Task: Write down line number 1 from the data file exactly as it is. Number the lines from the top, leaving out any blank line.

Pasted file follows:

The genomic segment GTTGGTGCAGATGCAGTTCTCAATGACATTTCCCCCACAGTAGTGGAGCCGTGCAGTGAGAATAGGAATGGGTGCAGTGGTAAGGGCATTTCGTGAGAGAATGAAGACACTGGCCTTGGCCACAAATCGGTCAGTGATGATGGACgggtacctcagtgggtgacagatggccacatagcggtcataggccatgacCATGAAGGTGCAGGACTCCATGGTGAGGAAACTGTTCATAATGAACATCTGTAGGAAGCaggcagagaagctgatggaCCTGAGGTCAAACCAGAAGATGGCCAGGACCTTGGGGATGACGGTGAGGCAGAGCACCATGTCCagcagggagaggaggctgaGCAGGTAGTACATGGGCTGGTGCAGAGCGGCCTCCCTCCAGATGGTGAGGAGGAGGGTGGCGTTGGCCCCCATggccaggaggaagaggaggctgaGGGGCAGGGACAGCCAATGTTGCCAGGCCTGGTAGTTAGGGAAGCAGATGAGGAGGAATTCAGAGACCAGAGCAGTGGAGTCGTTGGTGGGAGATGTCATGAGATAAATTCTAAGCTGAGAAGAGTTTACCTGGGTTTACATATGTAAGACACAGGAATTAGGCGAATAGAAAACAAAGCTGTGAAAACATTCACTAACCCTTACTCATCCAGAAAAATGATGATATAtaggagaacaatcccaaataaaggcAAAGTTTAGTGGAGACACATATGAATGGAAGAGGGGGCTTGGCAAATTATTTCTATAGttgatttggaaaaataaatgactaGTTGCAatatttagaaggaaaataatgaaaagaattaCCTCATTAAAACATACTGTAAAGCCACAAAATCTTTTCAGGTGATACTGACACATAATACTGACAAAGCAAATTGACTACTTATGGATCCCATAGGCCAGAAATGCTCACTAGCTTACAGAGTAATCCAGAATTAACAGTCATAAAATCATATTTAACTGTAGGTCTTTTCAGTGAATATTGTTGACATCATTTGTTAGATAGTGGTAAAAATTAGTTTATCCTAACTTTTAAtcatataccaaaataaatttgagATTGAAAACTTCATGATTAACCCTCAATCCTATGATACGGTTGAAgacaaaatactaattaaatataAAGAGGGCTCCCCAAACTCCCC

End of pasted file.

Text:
The genomic segment GTTGGTGCAGATGCAGTTCTCAATGACATTTCCCCCACAGTAGTGGAGCCGTGCAGTGAGAATAGGAATGGGTGCAGTGGTAAGGGCATTTCGTGAGAGAATGAAGACACTGGCCTTGGCCACAAATCGGTCAGTGATGATGGACgggtacctcagtgggtgacagatggccacatagcggtcataggccatgacCATGAAGGTGCAGGACTCCATGGTGAGGAAACTGTTCATAATGAACATCTGTAGGAAGCaggcagagaagctgatggaCCTGAGGTCAAACCAGAAGATGGCCAGGACCTTGGGGATGACGGTGAGGCAGAGCACCATGTCCagcagggagaggaggctgaGCAGGTAGTACATGGGCTGGTGCAGAGCGGCCTCCCTCCAGATGGTGAGGAGGAGGGTGGCGTTGGCCCCCATggccaggaggaagaggaggctgaGGGGCAGGGACAGCCAATGTTGCCAGGCCTGGTAGTTAGGGAAGCAGATGAGGAGGAATTCAGAGACCAGAGCAGTGGAGTCGTTGGTGGGAGATGTCATGAGATAAATTCTAAGCTGAGAAGAGTTTACCTGGGTTTACATATGTAAGACACAGGAATTAGGCGAATAGAAAACAAAGCTGTGAAAACATTCACTAACCCTTACTCATCCAGAAAAATGATGATATAtaggagaacaatcccaaataaaggcAAAGTTTAGTGGAGACACATATGAATGGAAGAGGGGGCTTGGCAAATTATTTCTATAGttgatttggaaaaataaatgactaGTTGCAatatttagaaggaaaataatgaaaagaattaCCTCATTAAAACATACTGTAAAGCCACAAAATCTTTTCAGGTGATACTGACACATAATACTGACAAAGCAAATTGACTACTTATGGATCCCATAGGCCAGAAATGCTCACTAGCTTACAGAGTAATCCAGAATTAACAGTCATAAAATCATATTTAACTGTAGGTCTTTTCAGTGAATATTGTTGACATCATTTGTTAGATAGTGGTAAAAATTAGTTTATCCTAACTTTTAAtcatataccaaaataaatttgagATTGAAAACTTCATGATTAACCCTCAATCCTATGATACGGTTGAAgacaaaatactaattaaatataAAGAGGGCTCCCCAAACTCCCC